News in brief

NICE guidance on hypertension

Beta-blockers should now be considered as fourth-line therapy for hypertension, according to the latest guidance from NICE. The guidance takes into account information from several recent studies and has reassessed the well-known AB/CD algorithm to produce an updated ACD algorithm.

NICE has also released guidance on management of AF. The guidelines aim to increase identification of this ‘hidden disease’ and simplify treatment choices.

Hypertension guideline:

AF guideline:

Near-patient HbA1c testing

Practices should not rush to adopt near-patient testing of HbA1c, because it has no benefit in outcome or cost in primary care, according to UK research.

The study randomised 681 patients with type-2 diabetes to receive either rapid results of their HbA1c using a preparatory device, or routine care, where a blood sample is sent away for laboratory testing, with results available several days later.

After 12 months, the proportion of patients with HbA1c <7 per cent was not significantly different between the control and intervention groups, and the costs were about the same, at £370 and £390 respectively.

The authors conclude that rapid testing in primary care is unlikely to improve glucose control in patients with type-2 diabetes or to result in cost savings.

Khunti K, Stone MA, Burden AC et al. Br J Gen Pract 2006; 56: 511-17

Hypotensive effects of hawthorn

Hawthorn is often used by herbal practitioners for its

BP-lowering properties. This small study randomised

79 patients with type-2 diabetes to receive 1,200mg hawthorn extract or placebo in addition to prescribed drugs already being taken.

After 16 weeks, patients taking the herbal treatment showed greater reductions in diastolic BP (83.0mmHg from a baseline of 85.6mmHg) than the control group (85.0mmHg from a baseline of 84.5mmHg). There was no significant

change in systolic BP. This study could open up the way for more research into commonly used herbal treatments.

Walker AF, Marakis G, Simpson E et al. Br J Gen Pract 2006; 56: 437-43

Achieving lipid targets with statins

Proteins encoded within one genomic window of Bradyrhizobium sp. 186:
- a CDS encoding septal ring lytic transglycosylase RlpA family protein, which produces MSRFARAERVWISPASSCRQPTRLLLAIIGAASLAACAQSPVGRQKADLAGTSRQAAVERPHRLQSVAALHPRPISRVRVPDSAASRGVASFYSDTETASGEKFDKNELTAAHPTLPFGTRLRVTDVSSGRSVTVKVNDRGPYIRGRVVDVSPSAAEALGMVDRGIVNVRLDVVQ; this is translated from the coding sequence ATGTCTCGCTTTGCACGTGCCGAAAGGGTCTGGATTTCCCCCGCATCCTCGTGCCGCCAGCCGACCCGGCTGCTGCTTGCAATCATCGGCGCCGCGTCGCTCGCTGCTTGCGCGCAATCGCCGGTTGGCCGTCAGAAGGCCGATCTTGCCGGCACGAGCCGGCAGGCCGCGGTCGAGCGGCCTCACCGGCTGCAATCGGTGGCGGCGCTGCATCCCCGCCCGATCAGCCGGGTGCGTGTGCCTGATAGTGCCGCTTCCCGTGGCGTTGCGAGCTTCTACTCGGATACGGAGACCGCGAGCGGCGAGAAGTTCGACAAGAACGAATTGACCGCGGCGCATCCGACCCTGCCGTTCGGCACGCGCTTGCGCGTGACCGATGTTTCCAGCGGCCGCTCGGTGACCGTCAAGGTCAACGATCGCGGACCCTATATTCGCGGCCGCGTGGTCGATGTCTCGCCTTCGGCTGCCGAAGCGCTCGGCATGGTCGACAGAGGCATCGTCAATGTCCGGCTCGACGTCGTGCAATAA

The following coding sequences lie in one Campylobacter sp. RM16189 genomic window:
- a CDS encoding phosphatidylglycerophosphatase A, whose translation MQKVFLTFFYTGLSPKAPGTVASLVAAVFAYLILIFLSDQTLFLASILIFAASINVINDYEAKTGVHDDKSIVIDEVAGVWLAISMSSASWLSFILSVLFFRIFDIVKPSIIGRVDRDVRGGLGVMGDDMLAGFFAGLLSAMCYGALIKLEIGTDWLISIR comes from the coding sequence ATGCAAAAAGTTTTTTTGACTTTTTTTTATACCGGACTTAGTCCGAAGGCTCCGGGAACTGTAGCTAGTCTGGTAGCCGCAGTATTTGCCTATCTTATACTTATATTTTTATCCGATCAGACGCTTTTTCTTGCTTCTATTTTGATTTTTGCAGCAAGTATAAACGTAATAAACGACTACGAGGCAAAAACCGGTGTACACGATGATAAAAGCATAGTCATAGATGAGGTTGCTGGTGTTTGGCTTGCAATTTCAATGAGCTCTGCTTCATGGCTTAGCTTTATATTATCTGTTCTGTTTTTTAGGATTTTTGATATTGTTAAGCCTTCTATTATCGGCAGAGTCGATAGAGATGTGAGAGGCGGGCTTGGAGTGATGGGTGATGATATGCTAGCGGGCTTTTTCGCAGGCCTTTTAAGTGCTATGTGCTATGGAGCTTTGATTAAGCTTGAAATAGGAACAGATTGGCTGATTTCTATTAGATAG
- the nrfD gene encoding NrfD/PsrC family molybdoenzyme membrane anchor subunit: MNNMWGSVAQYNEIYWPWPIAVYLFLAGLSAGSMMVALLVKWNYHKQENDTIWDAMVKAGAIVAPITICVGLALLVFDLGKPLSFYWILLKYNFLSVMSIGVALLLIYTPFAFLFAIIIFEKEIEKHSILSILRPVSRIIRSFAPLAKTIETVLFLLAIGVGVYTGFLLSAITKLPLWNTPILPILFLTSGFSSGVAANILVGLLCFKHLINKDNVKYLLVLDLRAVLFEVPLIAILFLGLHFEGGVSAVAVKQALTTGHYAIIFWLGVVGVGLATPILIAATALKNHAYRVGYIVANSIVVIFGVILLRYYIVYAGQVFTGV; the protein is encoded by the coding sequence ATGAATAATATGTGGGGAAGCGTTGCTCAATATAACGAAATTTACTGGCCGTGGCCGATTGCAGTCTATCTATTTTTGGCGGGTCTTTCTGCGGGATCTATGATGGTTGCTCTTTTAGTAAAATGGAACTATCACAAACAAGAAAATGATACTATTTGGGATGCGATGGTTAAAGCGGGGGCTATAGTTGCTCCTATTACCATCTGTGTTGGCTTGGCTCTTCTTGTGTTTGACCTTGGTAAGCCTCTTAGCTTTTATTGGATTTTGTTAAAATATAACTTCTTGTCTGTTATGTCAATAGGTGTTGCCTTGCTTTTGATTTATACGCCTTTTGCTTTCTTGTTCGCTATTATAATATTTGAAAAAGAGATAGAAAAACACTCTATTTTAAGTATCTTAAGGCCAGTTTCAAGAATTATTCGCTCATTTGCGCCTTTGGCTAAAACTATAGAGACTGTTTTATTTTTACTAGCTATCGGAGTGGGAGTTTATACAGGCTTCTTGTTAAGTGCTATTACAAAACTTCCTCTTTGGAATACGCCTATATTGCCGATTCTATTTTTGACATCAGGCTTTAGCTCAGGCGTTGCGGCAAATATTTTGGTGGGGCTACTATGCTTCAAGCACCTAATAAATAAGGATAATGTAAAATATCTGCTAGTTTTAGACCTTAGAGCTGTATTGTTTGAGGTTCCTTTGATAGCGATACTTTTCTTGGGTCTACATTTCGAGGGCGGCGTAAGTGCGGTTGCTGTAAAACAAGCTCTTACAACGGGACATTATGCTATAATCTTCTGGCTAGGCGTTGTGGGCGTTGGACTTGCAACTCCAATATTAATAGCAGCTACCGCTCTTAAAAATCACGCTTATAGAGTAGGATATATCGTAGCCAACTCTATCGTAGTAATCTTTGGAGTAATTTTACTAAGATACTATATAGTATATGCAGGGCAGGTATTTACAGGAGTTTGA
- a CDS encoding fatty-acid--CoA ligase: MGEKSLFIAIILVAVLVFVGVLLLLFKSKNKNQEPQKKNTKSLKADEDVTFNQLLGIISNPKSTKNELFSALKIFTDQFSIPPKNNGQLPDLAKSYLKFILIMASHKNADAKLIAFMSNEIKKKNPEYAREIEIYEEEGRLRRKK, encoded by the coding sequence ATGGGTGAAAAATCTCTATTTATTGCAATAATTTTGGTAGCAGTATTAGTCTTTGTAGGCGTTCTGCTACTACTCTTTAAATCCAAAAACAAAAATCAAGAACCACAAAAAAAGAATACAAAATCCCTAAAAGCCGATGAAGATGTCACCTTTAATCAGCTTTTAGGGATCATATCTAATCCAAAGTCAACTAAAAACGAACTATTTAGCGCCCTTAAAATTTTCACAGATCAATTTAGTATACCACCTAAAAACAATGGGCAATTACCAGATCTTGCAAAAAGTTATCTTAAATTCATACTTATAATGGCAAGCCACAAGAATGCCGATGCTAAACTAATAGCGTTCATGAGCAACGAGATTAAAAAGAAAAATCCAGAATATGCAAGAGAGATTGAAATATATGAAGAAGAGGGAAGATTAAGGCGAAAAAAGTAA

The recommended starting dose of rosuvastatin is more effective at treating patients to cholesterol targets than starting doses of either atorvastatin or simvastatin, according to recent research. This is important because many patients prescribed statins remain on their initial dose and uptitration is uncommon.

In a study designed to mimic general practice procedures, patients with type IIa or IIb hypercholesterolaemia and a 10-year CHD risk >20 per cent or a history of cardiovascular disease were randomised to receive either rosuvastatin 10mg, atorvastatin 10mg, or simvastatin 20mg for 12 weeks.

The 1998 European LDL target of <3.0mmol/L was achieved in 89 per cent of patients receiving rosuvastatin 10mg, compared with 78 per cent on atorvastatin 10mg and 72 per cent on simvastatin 20mg. LDL reductions of 50, 42 and 40 per cent respectively were observed.

Middleton A, Fuat A. Br J Cardiol 2006; 13: 72-6

Clinical guidelines and statin treatment

Many countries have guidelines for the use of statins in CHD, but which are the most effective? Researchers in Canada looked at guidance from Australia, the UK, Canada, Europe, New Zealand and the US. They found the Australian and UK guidelines most effective at preventing deaths over five years, while New Zealand was the most efficient, preventing almost the same number of deaths, but recommending the fewest patients for treatment.

Least efficient was the US guidance, which recommended treating almost twice as many patients as New Zealand, with no further reduction in deaths. The authors conclude that switching to more efficient guidance could have significant implications.

Manuel DG, Kwong K, Tanuseputro P et al. BMJ 2006; 332: 1419-22

Counselling for glycaemic control

Counselling and other psychological interventions slightly improve long-term glucose control in children with type-1 diabetes, but not in adults, according to the authors of a systematic review and meta-analysis. The authors found that glycated haemoglobin was significantly reduced (by an average -0.35 per cent) in children and adolescents who had received a psychological intervention, compared with those who had not. However, the differences in adults were not significant. They suggest this might be explained by higher levels of stress in children with type-1 diabetes.

Winkley K, Ismail K, Landau S, Eisler I. BMJ 2006

doi 10.1136/bmj.38874.652569.55

The ageing effects of diabetes

Diabetes confers a cardiovascular risk equivalent to ageing

15 years, according to researchers in Canada. They studied adults with and without diabetes, and found that people with diabetes were classified as high-risk for cardiovascular disease an average 14.6 years earlier than age-matched controls.

Young adults (under 40) with diabetes also have CHD rates 12–40 times higher than those without diabetes, although absolute rates of cardiovascular disease were lower than their counterparts. The researchers highlight the importance of age when targeting risk reduction in patients with diabetes.

Booth G, Kapral MK, Fung K, Tu JV. Lancet 2006; 368: 29-36

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